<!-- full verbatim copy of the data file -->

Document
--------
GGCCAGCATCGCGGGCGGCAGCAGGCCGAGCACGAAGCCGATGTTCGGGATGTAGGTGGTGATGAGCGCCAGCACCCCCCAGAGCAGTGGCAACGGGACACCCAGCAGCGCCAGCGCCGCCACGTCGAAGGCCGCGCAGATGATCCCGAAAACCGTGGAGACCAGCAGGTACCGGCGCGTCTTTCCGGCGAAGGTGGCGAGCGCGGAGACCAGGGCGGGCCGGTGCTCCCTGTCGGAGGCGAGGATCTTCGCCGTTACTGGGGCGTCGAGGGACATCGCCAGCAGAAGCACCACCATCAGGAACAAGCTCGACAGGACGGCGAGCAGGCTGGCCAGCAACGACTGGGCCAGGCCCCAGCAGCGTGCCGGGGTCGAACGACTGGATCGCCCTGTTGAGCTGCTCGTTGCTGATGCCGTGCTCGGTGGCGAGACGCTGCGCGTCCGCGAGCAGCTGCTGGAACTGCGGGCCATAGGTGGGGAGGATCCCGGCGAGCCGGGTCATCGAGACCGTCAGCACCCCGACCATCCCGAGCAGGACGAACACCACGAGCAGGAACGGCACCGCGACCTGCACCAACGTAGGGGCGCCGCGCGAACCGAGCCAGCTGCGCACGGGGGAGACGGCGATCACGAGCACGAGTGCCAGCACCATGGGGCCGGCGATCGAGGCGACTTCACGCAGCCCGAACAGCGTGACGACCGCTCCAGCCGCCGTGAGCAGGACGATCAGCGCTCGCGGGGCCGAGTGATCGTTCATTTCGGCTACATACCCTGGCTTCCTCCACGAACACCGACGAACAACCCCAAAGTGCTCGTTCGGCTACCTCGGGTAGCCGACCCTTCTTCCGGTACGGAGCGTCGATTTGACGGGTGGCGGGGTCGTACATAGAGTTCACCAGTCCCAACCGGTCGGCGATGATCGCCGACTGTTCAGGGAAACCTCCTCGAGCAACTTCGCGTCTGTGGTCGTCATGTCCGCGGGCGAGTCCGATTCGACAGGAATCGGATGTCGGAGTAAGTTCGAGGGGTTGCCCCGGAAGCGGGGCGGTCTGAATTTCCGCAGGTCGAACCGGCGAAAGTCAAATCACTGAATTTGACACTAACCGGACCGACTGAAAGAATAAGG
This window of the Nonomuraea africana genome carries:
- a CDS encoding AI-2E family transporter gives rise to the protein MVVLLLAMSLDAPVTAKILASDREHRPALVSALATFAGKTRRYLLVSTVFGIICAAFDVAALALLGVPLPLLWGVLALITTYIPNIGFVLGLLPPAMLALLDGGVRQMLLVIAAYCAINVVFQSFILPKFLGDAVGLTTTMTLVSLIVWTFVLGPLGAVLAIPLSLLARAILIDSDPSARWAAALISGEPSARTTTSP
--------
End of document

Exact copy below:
GGCCAGCATCGCGGGCGGCAGCAGGCCGAGCACGAAGCCGATGTTCGGGATGTAGGTGGTGATGAGCGCCAGCACCCCCCAGAGCAGTGGCAACGGGACACCCAGCAGCGCCAGCGCCGCCACGTCGAAGGCCGCGCAGATGATCCCGAAAACCGTGGAGACCAGCAGGTACCGGCGCGTCTTTCCGGCGAAGGTGGCGAGCGCGGAGACCAGGGCGGGCCGGTGCTCCCTGTCGGAGGCGAGGATCTTCGCCGTTACTGGGGCGTCGAGGGACATCGCCAGCAGAAGCACCACCATCAGGAACAAGCTCGACAGGACGGCGAGCAGGCTGGCCAGCAACGACTGGGCCAGGCCCCAGCAGCGTGCCGGGGTCGAACGACTGGATCGCCCTGTTGAGCTGCTCGTTGCTGATGCCGTGCTCGGTGGCGAGACGCTGCGCGTCCGCGAGCAGCTGCTGGAACTGCGGGCCATAGGTGGGGAGGATCCCGGCGAGCCGGGTCATCGAGACCGTCAGCACCCCGACCATCCCGAGCAGGACGAACACCACGAGCAGGAACGGCACCGCGACCTGCACCAACGTAGGGGCGCCGCGCGAACCGAGCCAGCTGCGCACGGGGGAGACGGCGATCACGAGCACGAGTGCCAGCACCATGGGGCCGGCGATCGAGGCGACTTCACGCAGCCCGAACAGCGTGACGACCGCTCCAGCCGCCGTGAGCAGGACGATCAGCGCTCGCGGGGCCGAGTGATCGTTCATTTCGGCTACATACCCTGGCTTCCTCCACGAACACCGACGAACAACCCCAAAGTGCTCGTTCGGCTACCTCGGGTAGCCGACCCTTCTTCCGGTACGGAGCGTCGATTTGACGGGTGGCGGGGTCGTACATAGAGTTCACCAGTCCCAACCGGTCGGCGATGATCGCCGACTGTTCAGGGAAACCTCCTCGAGCAACTTCGCGTCTGTGGTCGTCATGTCCGCGGGCGAGTCCGATTCGACAGGAATCGGATGTCGGAGTAAGTTCGAGGGGTTGCCCCGGAAGCGGGGCGGTCTGAATTTCCGCAGGTCGAACCGGCGAAAGTCAAATCACTGAATTTGACACTAACCGGACCGACTGAAAGAATAAGG
This window of the Nonomuraea africana genome carries:
- a CDS encoding AI-2E family transporter gives rise to the protein MVVLLLAMSLDAPVTAKILASDREHRPALVSALATFAGKTRRYLLVSTVFGIICAAFDVAALALLGVPLPLLWGVLALITTYIPNIGFVLGLLPPAMLALLDGGVRQMLLVIAAYCAINVVFQSFILPKFLGDAVGLTTTMTLVSLIVWTFVLGPLGAVLAIPLSLLARAILIDSDPSARWAAALISGEPSARTTTSP